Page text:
Historic Beidleman House c.1850
This beautiful historic home was once the summer home of the 12th Lt. Governor of Pennsylvania, Edward E. Beidleman (1873 – 1929). A gorgeous blend of modern amenities and historic detailing, this spacious brick & stucco home features 5+ bedrooms & 3 bathrooms, stunning stain glass, vintage architectural detail, 1950’s tiled bathrooms, outstanding wood floors, custom woodwork, porches & gardens, all on a 1.7 acre private lot. With views of the Susquehanna River and the relaxing sounds of nearby Stony Creek Falls, this historic estate has not been on the market in 70 years. Originally a Pre-Civil War barn for the historic Gerry West House across Stony Creek and then converted to a dormitory for tannery workers, the Beidleman House is now a spacious private estate, perfect for entertaining and just minutes from the town of Dauphin, with charming shops & restaurants.
By contributing a measure of “tender loving care”, the next stewards can join the handful of previous caretakers of this extraordinary estate in honoring the spirit & soul of the 1850 landmark and enjoy the wonderful benefits of owning a unique piece of Pennsylvania history.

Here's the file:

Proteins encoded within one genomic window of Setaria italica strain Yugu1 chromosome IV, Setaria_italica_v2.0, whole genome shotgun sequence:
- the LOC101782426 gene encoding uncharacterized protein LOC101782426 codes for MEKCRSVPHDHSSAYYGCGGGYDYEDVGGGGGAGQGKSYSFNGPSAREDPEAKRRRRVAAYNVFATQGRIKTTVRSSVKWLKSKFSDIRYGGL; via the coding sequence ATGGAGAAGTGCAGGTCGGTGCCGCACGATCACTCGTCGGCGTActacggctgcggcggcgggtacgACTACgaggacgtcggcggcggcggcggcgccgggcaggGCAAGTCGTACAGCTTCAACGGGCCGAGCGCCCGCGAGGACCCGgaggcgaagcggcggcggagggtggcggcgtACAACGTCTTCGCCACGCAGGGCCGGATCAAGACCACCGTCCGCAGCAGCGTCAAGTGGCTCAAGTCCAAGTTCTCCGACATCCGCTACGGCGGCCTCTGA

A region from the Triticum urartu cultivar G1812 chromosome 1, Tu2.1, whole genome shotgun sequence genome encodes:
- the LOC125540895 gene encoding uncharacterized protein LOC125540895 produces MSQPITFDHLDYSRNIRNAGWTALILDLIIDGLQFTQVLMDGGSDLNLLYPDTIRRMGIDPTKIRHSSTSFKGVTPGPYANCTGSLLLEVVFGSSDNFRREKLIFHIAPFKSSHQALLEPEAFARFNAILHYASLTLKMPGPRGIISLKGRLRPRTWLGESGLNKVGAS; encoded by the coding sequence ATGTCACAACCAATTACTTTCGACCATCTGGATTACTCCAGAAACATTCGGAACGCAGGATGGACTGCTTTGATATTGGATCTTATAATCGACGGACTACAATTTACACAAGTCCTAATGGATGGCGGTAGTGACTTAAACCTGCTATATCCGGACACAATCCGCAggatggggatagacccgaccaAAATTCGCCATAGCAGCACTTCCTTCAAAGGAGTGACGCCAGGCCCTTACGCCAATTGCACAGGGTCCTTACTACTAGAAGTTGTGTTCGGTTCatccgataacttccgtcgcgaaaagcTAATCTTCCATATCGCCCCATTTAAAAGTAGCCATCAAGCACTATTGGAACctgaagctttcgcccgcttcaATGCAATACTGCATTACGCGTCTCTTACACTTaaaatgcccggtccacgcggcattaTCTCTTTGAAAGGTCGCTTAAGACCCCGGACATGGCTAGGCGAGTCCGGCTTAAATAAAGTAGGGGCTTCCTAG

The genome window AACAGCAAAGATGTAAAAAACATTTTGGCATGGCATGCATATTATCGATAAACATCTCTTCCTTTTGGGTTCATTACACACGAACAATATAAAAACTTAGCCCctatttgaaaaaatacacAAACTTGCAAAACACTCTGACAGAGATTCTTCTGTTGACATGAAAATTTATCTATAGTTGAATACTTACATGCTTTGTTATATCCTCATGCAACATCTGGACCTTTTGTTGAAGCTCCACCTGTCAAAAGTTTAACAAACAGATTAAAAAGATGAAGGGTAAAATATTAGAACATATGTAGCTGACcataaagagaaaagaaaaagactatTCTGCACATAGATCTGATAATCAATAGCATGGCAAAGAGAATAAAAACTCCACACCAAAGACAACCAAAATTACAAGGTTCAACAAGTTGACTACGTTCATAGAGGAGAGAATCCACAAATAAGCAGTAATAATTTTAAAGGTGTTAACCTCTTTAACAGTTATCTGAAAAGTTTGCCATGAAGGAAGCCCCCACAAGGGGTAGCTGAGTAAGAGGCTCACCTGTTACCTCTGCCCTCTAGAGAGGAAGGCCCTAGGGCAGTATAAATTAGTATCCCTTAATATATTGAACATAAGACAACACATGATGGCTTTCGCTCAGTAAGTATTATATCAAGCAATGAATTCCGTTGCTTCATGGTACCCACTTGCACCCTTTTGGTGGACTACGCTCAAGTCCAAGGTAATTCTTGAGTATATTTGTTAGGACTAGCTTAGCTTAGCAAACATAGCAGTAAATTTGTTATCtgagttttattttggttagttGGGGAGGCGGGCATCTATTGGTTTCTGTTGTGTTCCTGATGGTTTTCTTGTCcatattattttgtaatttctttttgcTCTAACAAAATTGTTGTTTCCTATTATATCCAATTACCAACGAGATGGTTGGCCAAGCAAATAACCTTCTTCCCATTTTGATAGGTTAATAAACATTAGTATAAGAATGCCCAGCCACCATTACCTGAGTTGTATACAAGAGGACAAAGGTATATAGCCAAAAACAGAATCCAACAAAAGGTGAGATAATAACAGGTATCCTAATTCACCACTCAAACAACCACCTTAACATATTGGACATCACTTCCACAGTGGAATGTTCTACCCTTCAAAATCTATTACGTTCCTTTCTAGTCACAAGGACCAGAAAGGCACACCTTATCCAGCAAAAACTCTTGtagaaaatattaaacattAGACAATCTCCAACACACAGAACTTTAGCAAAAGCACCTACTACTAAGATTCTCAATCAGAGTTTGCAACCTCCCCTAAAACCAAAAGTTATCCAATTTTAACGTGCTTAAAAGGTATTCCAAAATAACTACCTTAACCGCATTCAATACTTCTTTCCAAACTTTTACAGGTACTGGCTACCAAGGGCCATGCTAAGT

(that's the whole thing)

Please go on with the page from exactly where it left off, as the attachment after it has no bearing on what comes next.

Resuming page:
This is a home of rare and beautiful distinction, close to Harrisburg, Gettysburg & Philadelphia, yet a world away.
Family Room 35′ x 17′ – Ceramic tile floor, front door, built-in bench, closet, 18 windows.
Den 19′ x 13′ – Wood floor, fireplace with wood mantel, exterior door to patio, 1 window.
Music Room 18′ x 14′ – Wood floor, fireplace with wood mantel & wood stove insert, built-in cabinets.
Bathroom 12′ x 9′ – Vinyl floor, shower, 1 window.
Laundry Room 16′ x 10′ – Wood floor, stairs to cellar, door to workshop.
Workshop 20′ x 9′ – Concrete floor, 4 windows.
Attached Green House 16′ x 10′ – Concrete floor.
Kitchen 13′ x 11′ – Vinyl floor, fireplace with wood mantel, pantry, 2 windows.
Dining Room 15′ x 13′ – Wood floor, hanging lamp, built-in cabinets, 2 windows.
Sun Room 13′ x 10′ – Wood floor, closet, 5 windows.
Living Room 27′ x 15′ – Wood floor, fireplace with wood mantel, built-in bookcase, French doors to Guest Room, 2 windows.
Guest Bedroom 22′ x 10′ – Carpet, wall paneling, French doors to porch, 4 windows.
Hall Bathroom 10′ x 5′ – Vinyl floor, vintage bathtub, ceramic tile half wall, 1 window.
Bedroom 2 15′ x 11′ – Wood floor, built-in bookcases & cabinets, 2 closets, exterior door, 3 windows.
Landing 10′ x 9’– Wood floor, stained glass window.
Bedroom 3 19′ x 13′ – Wood floor, built-in shelving, 4 closets, 4 windows.
Bedroom 4 13′ x 13′ – Wood floor, closet, 3 windows.
Hall Bathroom 9′ x 6′ – Ceramic tile floor, shower with skylight, bathtub, ceramic tile half wall.
Bedroom 5 23′ x 13′ – Wood floor, 3 closets, 4 windows.
Garage – 2 car, 2 story.